Any ideas for cycling with thumb problems?

DaveE128
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Any ideas for cycling with thumb problems?

Postby DaveE128 » 1 Jan 2021, 11:38am

I have picked up an injury in both hands from a particularly rough mountain bike ride that means that I can't hold the handlebars on either my flat bar or drop bar bikes. There was very little pain on the ride, but from a day or so afterwards, I've had swelling and pain. This has been ongoing for 3 months now and not being able to cycle is a significant problem for me in all kinds of ways. :cry:

The problem seems to be the adductor pollicis muscles, so it's both the grasping the bars and the pressure between thumb and finger that are the problem. Often even things that aren't especially painful at the time seem to aggravate the problem a few hours later. It's very hard to rest them completely. but I have been doing my best to adapt and avoid using the relevant muscles.

I can just about ride a flat bar e-bike for short distances by resting my hands on top of the bars but it's far from ideal for control and there is still some pressure on the base of my thumbs which I think is not helping recovery. Shifting down gears is awkward as I can't really use my thumb, but gripshift would be impossible! (Perhaps I should try a thumb shifter on top of the bar?) I wonder whether rotating the brake levers up to a flatter position would help with control.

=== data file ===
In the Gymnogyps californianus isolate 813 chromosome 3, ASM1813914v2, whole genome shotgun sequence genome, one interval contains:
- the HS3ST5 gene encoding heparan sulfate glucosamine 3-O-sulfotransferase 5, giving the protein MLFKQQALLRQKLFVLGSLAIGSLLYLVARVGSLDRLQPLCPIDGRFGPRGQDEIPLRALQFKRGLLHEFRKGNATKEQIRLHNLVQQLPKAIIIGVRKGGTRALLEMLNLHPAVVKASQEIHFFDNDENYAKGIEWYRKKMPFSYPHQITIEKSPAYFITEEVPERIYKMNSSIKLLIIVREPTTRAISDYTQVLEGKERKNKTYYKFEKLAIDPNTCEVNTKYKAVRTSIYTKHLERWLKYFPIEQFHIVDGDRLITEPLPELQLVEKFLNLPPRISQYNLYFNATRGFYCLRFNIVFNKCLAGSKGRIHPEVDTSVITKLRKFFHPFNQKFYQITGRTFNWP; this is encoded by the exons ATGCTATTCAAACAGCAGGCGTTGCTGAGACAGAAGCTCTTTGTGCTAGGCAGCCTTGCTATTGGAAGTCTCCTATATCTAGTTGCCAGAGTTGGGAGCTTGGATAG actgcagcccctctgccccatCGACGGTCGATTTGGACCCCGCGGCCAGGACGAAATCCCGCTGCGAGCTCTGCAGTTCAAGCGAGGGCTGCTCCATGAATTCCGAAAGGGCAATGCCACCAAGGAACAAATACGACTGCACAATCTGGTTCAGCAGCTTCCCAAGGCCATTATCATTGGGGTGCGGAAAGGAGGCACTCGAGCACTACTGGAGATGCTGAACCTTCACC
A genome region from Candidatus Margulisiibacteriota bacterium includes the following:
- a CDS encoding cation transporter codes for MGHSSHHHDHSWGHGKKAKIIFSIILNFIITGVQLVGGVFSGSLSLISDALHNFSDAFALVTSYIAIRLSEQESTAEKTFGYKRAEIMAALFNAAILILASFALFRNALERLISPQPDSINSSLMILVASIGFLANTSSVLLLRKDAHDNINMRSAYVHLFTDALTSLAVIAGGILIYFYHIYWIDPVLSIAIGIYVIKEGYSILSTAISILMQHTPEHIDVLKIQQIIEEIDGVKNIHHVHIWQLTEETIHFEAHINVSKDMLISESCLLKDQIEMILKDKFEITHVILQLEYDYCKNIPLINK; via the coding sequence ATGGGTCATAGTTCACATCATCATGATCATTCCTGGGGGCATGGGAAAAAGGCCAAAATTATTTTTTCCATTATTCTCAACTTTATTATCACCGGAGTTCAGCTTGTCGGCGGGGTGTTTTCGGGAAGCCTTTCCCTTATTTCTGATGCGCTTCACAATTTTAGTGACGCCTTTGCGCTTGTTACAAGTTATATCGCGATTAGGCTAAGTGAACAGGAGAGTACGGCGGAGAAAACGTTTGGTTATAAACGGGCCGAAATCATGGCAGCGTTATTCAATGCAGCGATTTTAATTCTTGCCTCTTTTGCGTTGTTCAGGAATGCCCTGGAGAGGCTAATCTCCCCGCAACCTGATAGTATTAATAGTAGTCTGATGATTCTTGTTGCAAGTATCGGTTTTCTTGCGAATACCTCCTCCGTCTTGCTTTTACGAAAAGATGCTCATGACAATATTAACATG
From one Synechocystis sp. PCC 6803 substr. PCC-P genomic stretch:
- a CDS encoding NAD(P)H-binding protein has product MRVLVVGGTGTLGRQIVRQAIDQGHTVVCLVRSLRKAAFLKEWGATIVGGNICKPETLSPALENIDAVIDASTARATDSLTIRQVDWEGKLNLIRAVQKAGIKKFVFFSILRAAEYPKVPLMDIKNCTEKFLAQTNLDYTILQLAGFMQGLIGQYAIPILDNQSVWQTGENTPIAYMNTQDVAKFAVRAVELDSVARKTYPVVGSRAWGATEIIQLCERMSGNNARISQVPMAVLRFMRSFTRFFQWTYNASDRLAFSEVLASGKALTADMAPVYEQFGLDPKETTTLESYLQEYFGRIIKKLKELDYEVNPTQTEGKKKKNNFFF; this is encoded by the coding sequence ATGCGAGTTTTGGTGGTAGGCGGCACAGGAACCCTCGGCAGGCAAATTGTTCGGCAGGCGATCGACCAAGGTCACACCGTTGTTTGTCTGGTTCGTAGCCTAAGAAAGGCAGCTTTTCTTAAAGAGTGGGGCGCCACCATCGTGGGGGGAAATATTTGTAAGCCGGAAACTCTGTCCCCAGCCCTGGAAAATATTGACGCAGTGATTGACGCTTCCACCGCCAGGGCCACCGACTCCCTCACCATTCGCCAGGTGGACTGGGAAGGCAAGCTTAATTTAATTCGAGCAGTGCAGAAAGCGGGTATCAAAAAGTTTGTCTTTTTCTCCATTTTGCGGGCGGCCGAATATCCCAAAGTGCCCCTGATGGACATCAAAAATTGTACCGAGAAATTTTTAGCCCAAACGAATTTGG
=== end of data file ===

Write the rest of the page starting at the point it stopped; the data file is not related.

Although I'm waiting for a physio appointment, based on GP visits and progress to date (there is possibly some joint instability that could be be a factor), I'm concerned that this may be a long-term problem and I'm trying to work out if there are any ways that I can still cycle without aggravating it.

I want to be able to cycle commute 25-36 mile round trip, and recreational riding for fitness, preferably keeping up with road bikes.

I've put some S-bend clip-on aero bars on the road bike, which I've tried on the turbo. It seems I have a lot of adapting to do to the different position and of course access to brakes and gears means I will have to use the normal position some of the time.

I'm also hoping to try some stubby bar ends for flat bars to see whether I can support my weight on the other side of my hands using these.

Are there any different kinds of handlebar I should look at?

In the long term I wonder whether I'll have to try a recumbent cycle of some type, but not sure what the handlebar arrangements are for these - I know there are many types.

Does anyone have any experience of this kind of injury, or suggestions for things to try please? There must be others with thumb problems who have wanted to cycle in the past?!

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Navrig
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Re: Any ideas for cycling with thumb problems?